Mobile phones and driving – know your facts
As the government contemplates extending the ban on using mobile phones while driving to hands-free devices, the latest research dramatically highlights just how many people are already breaking the current law.
A survey by the RAC published this year found that a quarter of drivers across all age groups - that's the equivalent of 10 million people - have confessed to illegally making or receiving calls whilst driving.
This rises to almost half, 47 per cent, of drivers between 25 and 44 with other alarming findings including:
- More than a third of drivers between 25 and 34 admitting they send texts and emails and post on social media while driving;
- Thirty per cent of 25 to 34-year-olds conceding they have used a phone to take photos, selfies or videos while driving;
- An increase in illegal mobile phone use when stationary, in a traffic jam for instance, across all age groups including checking texts and emails, sending messages and taking photos.
What does the current law say?
Holding a mobile phone while driving is punishable by six penalty points and a £200 fine with more serious related offences, like dangerous driving or causing death by dangerous or careless driving, dealt with in court with much more severe penalties available.
Yet while the number of serious accidents where mobile phone use was a contributory factor has increased - there were 773 casualties, including 43 fatalities and 135 serious injuries in 2017 - enforcement action has fallen dramatically.
In England and Wales in 2017, there were 8,300 convictions for using a handheld mobile compared to 32,548 in 2010.
Hands-free device- dangerous false impression of safety
Now the government is to consider banning the use of hands-free devices following a report from the Commons Transport Select Committee which says that because their use while driving is still legal, there is a misleading impression that they are safe.
It has also called for the government to increase the penalties for using a mobile phone at the wheel as a 'good way to signal the seriousness of an offence'.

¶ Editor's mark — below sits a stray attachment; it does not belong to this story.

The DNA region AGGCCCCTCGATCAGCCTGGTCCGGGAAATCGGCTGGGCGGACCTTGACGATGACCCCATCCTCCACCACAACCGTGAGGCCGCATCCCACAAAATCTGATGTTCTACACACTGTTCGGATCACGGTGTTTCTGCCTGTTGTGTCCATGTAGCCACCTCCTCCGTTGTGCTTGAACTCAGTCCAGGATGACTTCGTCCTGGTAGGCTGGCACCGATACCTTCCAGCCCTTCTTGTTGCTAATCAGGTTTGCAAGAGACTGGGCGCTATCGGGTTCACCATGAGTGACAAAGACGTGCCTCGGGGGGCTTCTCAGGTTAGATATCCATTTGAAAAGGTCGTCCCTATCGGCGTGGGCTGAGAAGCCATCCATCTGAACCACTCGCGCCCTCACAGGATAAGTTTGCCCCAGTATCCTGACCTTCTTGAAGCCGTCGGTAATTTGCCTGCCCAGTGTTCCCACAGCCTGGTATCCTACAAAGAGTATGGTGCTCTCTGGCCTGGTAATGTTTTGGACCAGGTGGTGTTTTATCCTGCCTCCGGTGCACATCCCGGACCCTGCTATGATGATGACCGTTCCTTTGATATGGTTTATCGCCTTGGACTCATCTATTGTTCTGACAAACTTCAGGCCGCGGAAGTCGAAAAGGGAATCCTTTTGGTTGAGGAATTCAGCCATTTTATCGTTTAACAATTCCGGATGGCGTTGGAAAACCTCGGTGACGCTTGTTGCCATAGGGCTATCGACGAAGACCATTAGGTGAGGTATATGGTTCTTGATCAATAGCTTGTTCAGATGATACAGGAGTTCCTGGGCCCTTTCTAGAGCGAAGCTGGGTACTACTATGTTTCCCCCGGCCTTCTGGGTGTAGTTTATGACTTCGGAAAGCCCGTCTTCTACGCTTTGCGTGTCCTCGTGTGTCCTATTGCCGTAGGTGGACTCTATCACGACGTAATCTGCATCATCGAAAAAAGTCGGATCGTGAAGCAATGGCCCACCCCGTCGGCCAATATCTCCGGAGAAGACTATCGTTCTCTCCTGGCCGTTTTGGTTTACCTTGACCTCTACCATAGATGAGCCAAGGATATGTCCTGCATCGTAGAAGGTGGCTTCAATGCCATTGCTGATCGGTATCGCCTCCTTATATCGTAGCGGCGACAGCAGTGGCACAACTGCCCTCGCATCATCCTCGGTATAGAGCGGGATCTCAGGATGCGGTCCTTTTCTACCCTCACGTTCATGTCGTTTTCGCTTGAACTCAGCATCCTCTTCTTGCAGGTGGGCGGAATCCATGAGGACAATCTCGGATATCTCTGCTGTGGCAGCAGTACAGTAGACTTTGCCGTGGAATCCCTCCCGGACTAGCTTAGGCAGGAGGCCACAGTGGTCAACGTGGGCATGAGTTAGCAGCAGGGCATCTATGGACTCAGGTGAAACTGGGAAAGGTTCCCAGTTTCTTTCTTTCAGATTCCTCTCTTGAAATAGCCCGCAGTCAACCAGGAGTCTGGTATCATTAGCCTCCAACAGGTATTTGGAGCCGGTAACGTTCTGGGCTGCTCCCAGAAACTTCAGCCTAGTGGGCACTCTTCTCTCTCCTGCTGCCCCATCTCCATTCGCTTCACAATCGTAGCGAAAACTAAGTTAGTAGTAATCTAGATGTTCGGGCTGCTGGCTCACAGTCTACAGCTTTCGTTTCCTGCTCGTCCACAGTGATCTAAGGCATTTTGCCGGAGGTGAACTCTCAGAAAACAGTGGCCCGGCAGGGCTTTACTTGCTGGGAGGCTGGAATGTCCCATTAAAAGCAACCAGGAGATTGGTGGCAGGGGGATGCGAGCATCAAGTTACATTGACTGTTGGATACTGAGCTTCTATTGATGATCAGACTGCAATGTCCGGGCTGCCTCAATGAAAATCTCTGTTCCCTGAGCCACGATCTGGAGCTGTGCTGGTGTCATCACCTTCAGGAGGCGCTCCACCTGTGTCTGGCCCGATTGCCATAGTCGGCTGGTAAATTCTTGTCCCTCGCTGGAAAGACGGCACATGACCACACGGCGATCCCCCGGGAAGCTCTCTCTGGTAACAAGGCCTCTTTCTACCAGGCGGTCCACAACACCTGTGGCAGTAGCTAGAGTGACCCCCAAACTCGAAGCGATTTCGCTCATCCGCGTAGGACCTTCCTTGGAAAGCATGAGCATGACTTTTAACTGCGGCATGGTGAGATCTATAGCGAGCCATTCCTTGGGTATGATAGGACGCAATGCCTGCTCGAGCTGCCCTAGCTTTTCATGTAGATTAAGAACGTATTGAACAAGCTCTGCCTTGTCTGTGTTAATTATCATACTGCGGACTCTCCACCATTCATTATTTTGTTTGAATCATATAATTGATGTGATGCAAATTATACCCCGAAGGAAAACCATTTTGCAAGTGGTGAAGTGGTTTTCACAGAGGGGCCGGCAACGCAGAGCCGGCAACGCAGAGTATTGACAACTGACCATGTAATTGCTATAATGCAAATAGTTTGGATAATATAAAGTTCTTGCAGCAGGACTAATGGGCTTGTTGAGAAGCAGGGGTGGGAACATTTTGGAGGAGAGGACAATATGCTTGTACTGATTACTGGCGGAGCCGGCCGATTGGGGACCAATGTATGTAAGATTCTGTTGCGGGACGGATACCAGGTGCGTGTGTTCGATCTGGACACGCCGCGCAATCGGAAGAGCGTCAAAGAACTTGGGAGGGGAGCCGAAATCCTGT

The campaigning road safety charity, Brake, supports a change in the law.
Director of campaigns, Joshua Harris, says: "Most drivers know that all phone use behind the wheel is dangerous, but we need the law to reflect this by banning the use of hands-free devices. The current law provides a dangerous false impression about the use of phones behind the wheel and must be changed.
"We also call on the government to invest in roads policing as a priority so that the police have the resources they need to ensure there is a true deterrent to the menace of mobile phone use behind the wheel."
Did you know….?
- A 2016 university study found the risk of crashing whilst talking on a hands-free mobile is four times higher than when driving without distraction;
- If you are involved in an accident and your telephone records show you were using your mobile at the time, even via voice activation, it could have serious implications;
- If at any point while driving you hold your mobile phone, you are breaking the law so securing it in a phone cradle (or putting it out of reach) is vital;
- You can only legally use your mobile as a sat nat if you do not hold it;
- It's illegal to use a hand-held phone if you are stationary or in queuing traffic;
- Holding your phone while driving to text or access the internet is against the law;
- In a genuine emergency, where it's unsafe or impractical to stop, calling 999 or 112 is allowed,
Police advice is not to use a mobile phone at all, even hands-free, whilst driving.
Even if you aren't contravening mobile phone legislation, operating any device in a car including hands-free controls, a sat nav or car radio, could still mean you are committing an offence such as not being in proper control of your vehicle, careless or dangerous driving.
For more information, please contact any member of Wards Solicitors' specialist Accident and Injury team.